For anyone doubting a review’s influence on local dining choices – and sometimes the success or failure of a restaurant – I offer you Sacramento’s Bombay Bar and Grill, purveyor of Indian cuisine.
My wife and I go there often. We like the food, the sauces, the garlic basil naan. We like the servers – friendly, expert interpreters of an extensive menu. We also have wished more tables were occupied.
Bombay is the latest in a line of eateries at this address, easily the most satisfying of the lot. Would Bombay last or leave like the others?
Then the Sacramento Bee’s most hard-to-please critic wrote a valentine to Bombay and, when we went back the following week, life at the Bombay had changed.
Same good food. Same friendly service. But not an empty seat. Laid back was replaced by lively. In a good way. New faces were being turned into regulars.
That must be music for the Bhandal brothers, who also own an Indian restaurant in Davis.
They got their start in their family’s restaurant in Jalandhar in Northern Punjab state and the food at the mid-town location reflects their rich restaurant background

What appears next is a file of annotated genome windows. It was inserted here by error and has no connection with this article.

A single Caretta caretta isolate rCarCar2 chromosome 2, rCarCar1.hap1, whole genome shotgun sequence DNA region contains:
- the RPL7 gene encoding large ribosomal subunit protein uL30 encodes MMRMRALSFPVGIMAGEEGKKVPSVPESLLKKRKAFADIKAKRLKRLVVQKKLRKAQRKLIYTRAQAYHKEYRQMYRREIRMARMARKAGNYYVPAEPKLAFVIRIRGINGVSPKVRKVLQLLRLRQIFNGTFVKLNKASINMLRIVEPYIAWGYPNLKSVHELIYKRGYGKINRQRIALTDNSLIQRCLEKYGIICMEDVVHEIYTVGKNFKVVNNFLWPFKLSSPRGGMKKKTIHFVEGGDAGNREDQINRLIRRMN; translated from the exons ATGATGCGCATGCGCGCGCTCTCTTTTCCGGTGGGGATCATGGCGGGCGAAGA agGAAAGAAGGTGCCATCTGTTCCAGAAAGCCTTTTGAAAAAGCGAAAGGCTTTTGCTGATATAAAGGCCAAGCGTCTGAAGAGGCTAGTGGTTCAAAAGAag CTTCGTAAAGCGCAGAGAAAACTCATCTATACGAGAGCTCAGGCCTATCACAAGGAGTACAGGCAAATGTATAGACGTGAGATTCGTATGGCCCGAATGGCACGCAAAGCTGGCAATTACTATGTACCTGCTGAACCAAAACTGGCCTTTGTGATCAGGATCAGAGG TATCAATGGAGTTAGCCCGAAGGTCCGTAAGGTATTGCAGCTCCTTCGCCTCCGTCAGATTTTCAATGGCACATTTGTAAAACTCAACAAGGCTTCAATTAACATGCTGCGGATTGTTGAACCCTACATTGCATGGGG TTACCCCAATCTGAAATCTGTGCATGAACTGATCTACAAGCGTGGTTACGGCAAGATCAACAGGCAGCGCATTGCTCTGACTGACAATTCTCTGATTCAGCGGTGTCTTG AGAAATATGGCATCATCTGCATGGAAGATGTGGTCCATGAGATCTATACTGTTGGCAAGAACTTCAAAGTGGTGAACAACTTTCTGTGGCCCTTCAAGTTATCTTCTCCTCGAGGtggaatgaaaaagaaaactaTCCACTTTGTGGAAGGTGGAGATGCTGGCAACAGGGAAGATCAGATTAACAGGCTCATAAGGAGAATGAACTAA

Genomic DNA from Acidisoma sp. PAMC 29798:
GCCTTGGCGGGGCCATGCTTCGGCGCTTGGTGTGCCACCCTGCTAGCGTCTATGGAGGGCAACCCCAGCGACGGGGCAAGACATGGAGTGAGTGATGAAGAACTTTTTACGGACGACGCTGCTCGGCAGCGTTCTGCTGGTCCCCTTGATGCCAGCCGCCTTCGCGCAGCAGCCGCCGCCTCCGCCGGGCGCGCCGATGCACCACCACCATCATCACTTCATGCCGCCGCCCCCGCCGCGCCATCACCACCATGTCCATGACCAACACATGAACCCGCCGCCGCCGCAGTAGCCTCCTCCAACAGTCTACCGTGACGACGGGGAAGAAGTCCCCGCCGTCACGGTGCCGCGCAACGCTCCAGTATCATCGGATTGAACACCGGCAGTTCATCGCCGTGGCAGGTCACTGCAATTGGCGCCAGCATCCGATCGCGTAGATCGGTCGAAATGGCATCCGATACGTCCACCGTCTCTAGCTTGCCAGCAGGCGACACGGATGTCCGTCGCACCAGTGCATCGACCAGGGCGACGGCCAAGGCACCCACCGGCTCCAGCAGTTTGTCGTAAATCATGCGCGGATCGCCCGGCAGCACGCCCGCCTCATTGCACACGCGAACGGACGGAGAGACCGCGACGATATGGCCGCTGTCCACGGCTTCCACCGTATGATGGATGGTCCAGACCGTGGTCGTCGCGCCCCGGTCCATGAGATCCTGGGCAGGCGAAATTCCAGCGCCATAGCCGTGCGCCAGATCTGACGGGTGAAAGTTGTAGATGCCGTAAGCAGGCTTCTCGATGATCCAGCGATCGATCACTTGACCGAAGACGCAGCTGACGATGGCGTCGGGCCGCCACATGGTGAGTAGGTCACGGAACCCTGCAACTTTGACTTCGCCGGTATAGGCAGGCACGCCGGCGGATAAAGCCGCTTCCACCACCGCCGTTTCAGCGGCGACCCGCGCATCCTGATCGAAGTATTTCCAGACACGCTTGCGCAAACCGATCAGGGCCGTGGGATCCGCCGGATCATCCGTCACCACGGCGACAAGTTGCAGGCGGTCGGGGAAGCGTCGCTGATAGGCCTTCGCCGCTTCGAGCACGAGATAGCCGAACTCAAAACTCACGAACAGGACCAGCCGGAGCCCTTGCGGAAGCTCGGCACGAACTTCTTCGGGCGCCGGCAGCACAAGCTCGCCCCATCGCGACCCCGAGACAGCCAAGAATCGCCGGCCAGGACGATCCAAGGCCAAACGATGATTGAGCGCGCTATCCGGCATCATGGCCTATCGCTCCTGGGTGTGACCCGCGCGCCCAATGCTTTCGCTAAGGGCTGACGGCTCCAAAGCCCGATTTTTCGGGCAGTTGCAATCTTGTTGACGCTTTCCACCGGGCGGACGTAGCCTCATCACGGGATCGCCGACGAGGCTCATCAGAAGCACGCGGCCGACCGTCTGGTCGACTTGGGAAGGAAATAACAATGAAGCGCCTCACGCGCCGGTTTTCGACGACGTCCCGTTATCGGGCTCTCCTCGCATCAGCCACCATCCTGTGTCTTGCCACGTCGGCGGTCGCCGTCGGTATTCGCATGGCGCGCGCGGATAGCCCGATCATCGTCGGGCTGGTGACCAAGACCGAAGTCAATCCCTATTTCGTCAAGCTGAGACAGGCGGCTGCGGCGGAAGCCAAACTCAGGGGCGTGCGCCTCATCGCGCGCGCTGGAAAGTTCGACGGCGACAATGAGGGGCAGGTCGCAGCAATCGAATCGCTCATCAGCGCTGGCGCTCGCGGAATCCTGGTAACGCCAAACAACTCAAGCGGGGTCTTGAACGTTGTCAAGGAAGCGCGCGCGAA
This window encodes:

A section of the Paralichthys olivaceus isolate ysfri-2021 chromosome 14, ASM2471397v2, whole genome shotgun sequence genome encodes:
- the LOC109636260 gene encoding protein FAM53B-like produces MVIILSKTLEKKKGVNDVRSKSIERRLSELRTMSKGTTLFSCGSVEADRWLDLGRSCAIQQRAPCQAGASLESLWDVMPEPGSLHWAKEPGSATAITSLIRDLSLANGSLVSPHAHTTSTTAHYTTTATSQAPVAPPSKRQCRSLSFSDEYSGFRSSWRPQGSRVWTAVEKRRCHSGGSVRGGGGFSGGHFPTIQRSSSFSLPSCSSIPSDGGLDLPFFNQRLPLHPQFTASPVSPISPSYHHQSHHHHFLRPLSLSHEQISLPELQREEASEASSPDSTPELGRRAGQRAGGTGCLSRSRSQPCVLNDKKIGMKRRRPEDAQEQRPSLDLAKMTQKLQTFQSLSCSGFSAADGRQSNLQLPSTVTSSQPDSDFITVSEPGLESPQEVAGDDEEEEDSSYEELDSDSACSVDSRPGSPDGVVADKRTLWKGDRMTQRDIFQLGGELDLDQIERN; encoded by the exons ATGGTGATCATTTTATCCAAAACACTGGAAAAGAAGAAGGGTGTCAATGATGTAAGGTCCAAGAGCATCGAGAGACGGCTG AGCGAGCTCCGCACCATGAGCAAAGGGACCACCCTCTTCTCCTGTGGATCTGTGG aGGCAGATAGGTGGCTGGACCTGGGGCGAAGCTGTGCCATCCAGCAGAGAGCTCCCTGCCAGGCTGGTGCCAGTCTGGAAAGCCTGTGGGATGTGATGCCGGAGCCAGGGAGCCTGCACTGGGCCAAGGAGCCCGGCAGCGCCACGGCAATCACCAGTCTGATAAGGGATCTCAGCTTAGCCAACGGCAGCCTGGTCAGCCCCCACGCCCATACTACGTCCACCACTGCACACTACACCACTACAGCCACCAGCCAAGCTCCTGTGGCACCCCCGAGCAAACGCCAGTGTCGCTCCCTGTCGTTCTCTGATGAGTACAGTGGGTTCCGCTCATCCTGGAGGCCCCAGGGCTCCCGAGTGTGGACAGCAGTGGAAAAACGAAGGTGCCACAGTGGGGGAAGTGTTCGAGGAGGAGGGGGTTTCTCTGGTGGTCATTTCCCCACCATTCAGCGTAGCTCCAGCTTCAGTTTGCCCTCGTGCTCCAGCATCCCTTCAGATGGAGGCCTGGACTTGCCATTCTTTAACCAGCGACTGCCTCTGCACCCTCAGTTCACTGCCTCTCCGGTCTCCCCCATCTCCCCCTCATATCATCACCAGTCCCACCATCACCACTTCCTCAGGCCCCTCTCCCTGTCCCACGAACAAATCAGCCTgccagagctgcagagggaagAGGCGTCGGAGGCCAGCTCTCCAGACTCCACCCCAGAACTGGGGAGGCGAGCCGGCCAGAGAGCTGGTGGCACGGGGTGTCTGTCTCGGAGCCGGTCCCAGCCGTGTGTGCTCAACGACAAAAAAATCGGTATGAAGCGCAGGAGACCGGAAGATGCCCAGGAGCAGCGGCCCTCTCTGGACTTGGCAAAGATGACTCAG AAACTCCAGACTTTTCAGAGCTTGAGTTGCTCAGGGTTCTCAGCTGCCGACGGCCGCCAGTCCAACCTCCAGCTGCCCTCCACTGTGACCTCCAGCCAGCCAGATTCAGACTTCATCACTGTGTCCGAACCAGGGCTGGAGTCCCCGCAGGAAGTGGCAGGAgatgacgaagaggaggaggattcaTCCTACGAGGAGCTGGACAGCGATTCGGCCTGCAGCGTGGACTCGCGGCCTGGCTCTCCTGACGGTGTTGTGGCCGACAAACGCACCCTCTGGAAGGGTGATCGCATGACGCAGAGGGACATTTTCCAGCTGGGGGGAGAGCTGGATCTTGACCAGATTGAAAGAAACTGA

Now, to be honest, I am not sure what “real” northern Indian cooking should taste like. The Bombay menu items I like might be received by India natives much like I picture Italians at the Olive Garden or Mexicans eating enchiladas at Denny’s.
But I know what I like. Good sauces. Distinct flavors. Fresh tastes. Offered in an atmosphere that encourages you to come back and repeat the experience.
I have never had anything at Bombay I didn’t enjoy. Favorites include the lal mass (lamb in a red chili sauce), aloo gobi (spiced potatoes and cauliflower), tandoori chicken (marinated and presented on a sizzling platter) and chicken tikka masala (in a creamy sauce.)
Add some rice and a basket of naan and you have the recipe for fine dining, a successful restaurant and what I would expect will be more good reviews from the food critics.